Written by Massiel Batista

Picture it … the year is 2020. You have a team that is currently working from home, and you are trying to keep them engaged and motivated through the limitations of a virtual workspace. 

 

Gone are the days where we spent more of our time at work than we did at home. Not because we’ve evened out the scale (though that’d be nice) but because most of us are working from our kitchen table. Improving and maintaining employee engagement is something we constantly strive for, but it is especially important now as more people are working remotely, and the lines between the work and home space continue to blur. 

 

So, how DO we sustain employee engagement and keep employees connected to the company’s vision and to each other?  I’m glad you asked! 

 

Allow them to bring their whole self to work.  

 

 

We all want to be accepted and not have to hide parts of who we are, and when employees code switch and conceal parts of themselves at work, it requires energy and brain space that they could be investing in your company.  

 

When employees feel seen and heard, they are happier and more productive. Admit it, we would all like to be able to gush about things we care about. As more people are working from home and are more isolated, being able to share parts of themselves with other people will help them feel less alone, it’ll allow for more opportunities to build comradery, and to experience the company culture even away from the office.

 

I know what you’re thinking, that sounds like diversity and inclusion, which is such a big and daunting undertaking and should totally be handled by HR, right?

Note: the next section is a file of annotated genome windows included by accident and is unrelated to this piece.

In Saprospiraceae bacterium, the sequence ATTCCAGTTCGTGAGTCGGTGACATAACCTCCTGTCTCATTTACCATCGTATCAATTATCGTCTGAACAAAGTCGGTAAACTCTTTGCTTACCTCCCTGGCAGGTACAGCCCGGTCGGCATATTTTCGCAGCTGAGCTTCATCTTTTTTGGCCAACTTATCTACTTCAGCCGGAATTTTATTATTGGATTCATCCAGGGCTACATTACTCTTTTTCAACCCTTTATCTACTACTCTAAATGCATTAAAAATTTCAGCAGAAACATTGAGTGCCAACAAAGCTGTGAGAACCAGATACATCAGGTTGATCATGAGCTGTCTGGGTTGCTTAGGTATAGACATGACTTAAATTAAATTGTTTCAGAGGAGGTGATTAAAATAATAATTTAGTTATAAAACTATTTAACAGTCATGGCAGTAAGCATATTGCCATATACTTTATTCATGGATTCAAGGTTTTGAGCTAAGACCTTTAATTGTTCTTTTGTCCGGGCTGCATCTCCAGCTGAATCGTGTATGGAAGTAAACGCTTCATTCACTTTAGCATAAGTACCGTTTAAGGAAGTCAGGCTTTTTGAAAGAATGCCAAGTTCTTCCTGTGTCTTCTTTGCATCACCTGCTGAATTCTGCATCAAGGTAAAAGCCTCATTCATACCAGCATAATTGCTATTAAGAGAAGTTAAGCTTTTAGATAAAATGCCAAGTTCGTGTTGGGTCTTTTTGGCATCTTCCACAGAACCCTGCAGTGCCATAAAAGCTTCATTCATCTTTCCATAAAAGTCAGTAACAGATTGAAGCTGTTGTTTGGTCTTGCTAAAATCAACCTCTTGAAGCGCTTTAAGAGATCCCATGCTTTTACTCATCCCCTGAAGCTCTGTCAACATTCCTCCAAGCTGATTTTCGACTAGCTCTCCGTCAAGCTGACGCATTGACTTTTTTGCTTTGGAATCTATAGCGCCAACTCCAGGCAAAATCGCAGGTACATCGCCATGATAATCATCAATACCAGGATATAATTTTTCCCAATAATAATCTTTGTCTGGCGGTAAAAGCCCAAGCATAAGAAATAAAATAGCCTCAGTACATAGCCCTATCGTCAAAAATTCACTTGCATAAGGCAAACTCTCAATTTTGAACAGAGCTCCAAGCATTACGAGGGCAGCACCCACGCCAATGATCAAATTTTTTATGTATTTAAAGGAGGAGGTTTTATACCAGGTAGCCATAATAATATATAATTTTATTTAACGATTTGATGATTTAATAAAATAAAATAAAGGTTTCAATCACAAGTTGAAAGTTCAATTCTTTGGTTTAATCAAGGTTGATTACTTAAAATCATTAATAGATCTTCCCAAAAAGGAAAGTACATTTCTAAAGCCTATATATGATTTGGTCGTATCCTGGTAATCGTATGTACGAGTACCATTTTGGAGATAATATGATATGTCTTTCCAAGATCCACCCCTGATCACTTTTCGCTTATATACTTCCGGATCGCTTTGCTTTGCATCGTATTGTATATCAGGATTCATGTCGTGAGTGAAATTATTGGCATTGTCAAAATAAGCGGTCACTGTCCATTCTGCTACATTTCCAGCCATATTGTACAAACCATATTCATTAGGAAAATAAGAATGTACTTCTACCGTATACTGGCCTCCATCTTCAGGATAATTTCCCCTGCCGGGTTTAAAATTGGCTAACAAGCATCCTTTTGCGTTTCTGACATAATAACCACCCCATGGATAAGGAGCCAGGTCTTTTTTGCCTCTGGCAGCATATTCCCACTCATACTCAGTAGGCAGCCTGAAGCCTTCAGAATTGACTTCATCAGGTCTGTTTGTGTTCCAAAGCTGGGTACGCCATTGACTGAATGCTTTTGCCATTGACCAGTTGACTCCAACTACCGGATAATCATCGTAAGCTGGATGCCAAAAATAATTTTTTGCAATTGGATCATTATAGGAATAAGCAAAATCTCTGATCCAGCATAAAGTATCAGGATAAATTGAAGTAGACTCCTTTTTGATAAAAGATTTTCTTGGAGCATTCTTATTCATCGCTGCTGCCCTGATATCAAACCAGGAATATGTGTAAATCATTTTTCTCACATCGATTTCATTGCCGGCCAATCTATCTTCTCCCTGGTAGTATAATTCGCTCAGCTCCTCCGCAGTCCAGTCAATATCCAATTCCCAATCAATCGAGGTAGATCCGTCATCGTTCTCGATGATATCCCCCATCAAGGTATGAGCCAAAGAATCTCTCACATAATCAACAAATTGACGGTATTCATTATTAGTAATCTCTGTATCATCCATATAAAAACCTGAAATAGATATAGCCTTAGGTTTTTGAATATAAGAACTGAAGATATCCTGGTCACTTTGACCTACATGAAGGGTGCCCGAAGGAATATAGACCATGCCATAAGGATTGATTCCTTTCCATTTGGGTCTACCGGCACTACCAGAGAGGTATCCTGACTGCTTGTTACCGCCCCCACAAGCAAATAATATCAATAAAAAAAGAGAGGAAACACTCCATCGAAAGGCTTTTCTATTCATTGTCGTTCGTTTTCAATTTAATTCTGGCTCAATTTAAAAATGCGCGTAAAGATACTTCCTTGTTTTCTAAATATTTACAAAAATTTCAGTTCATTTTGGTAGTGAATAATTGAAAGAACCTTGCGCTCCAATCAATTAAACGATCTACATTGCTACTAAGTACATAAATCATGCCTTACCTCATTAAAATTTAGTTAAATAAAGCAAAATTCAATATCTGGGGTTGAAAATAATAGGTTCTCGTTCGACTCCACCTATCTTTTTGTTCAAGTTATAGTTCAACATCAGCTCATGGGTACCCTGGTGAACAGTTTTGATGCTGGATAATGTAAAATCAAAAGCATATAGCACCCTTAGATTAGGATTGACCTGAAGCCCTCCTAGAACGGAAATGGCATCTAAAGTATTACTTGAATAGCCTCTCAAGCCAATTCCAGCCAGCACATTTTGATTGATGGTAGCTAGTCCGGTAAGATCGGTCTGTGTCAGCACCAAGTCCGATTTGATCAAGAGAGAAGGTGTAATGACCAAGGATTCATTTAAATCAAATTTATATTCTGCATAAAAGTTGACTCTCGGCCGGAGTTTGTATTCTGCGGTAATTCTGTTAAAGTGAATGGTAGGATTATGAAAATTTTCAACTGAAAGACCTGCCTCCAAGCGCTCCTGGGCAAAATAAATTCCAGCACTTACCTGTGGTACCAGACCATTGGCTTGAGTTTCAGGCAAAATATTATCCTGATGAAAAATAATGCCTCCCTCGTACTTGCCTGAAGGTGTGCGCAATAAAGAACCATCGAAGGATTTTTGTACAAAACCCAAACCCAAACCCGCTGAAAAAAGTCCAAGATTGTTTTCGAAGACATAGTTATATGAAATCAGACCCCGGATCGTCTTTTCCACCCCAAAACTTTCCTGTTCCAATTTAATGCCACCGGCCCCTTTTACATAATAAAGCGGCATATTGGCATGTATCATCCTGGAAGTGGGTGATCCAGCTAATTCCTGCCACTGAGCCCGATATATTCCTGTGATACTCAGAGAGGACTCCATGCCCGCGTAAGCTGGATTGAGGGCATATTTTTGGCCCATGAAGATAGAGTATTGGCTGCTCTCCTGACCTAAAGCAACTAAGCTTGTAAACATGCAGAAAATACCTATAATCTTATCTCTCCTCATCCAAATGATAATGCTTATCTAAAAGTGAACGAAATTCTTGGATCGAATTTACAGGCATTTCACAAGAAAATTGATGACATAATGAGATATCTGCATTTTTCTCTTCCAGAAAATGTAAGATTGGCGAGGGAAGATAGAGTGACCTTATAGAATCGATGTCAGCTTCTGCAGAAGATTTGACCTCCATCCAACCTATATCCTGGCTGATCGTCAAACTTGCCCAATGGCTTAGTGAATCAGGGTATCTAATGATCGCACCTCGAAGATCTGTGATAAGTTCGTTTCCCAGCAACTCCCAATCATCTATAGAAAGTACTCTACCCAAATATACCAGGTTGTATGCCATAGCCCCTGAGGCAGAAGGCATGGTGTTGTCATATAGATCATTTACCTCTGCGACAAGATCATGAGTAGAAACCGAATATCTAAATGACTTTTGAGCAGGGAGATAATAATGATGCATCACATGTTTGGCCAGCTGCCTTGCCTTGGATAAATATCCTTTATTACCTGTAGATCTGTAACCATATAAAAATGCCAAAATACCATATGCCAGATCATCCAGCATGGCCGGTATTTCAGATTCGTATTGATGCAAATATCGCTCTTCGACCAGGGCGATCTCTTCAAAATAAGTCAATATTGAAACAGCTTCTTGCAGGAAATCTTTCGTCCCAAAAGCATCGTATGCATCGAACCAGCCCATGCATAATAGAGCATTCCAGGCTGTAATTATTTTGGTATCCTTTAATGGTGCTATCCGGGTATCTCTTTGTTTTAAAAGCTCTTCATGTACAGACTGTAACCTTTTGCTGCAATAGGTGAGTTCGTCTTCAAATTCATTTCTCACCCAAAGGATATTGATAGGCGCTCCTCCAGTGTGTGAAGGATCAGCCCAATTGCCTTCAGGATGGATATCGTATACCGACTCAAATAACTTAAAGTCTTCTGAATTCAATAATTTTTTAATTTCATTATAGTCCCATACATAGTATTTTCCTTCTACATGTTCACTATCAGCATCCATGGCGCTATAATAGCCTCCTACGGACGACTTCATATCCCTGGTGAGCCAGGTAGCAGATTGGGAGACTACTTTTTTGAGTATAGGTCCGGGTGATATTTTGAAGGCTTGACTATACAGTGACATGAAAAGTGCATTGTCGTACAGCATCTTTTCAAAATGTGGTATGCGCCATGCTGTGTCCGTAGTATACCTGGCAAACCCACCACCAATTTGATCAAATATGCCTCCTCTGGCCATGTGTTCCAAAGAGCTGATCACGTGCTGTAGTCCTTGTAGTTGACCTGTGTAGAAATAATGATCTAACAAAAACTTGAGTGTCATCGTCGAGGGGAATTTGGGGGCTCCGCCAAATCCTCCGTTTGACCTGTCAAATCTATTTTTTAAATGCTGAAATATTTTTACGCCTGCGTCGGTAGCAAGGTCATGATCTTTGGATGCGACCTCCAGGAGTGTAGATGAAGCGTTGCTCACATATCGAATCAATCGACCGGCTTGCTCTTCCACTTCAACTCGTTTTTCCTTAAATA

Not quite. As leaders, it is part of our responsibility to make sure our team is happy and in a productive and inclusive work environment. While companywide initiatives are a great and effective way to get everyone informed of bigger changes (like new diversity training, gender-neutral bathrooms, or additional observed holidays that represent your company at large), we don’t have to wait for major initiatives to start positively changing our employees’ work experience. We, as leaders, must lead the way and create space for it. Small changes like celebrating your employees’ birthdays if they celebrate it and making sure to respect their wishes if they don’t, or scheduling company events at different times of the day to ensure it’s not the same group of people that gets excluded each time (zoom happy hour anyone?), can start making a difference right away. 

 

Are these things you already have in place? Great! Other changes that could be quickly implemented, whether your team is working remotely or at the office, are normalizing disclosing pronouns at the beginning of meetings, adding pronouns to email signatures, and using inclusive language in your day to day conversations and company communications.  

 

If you aren’t sure what kinds of things apply to your team, one on ones are a great tool for talking to your employees individually and figuring out how you can support them. They may not advocate for themselves if they don’t think their company has an inclusive culture, so having regular, consistent one on ones with them and building that relationship is a great way to gauge the specific needs of your workforce. Whether it’s an invitation to block time in their calendars to do their prayers or coming up with tactics to help some of your quieter employees participate in meetings, having frequent check-ins will go a long way.  

 

Remember being inclusive encompasses all aspects of your employees’ lives, so whether it’s allowing space for them to embrace their heritage or to share their yearly cat conventions, acknowledging and celebrating your employees’ differences and treating everyone fairly and kindly will help your team feel included, supported, and ready to work.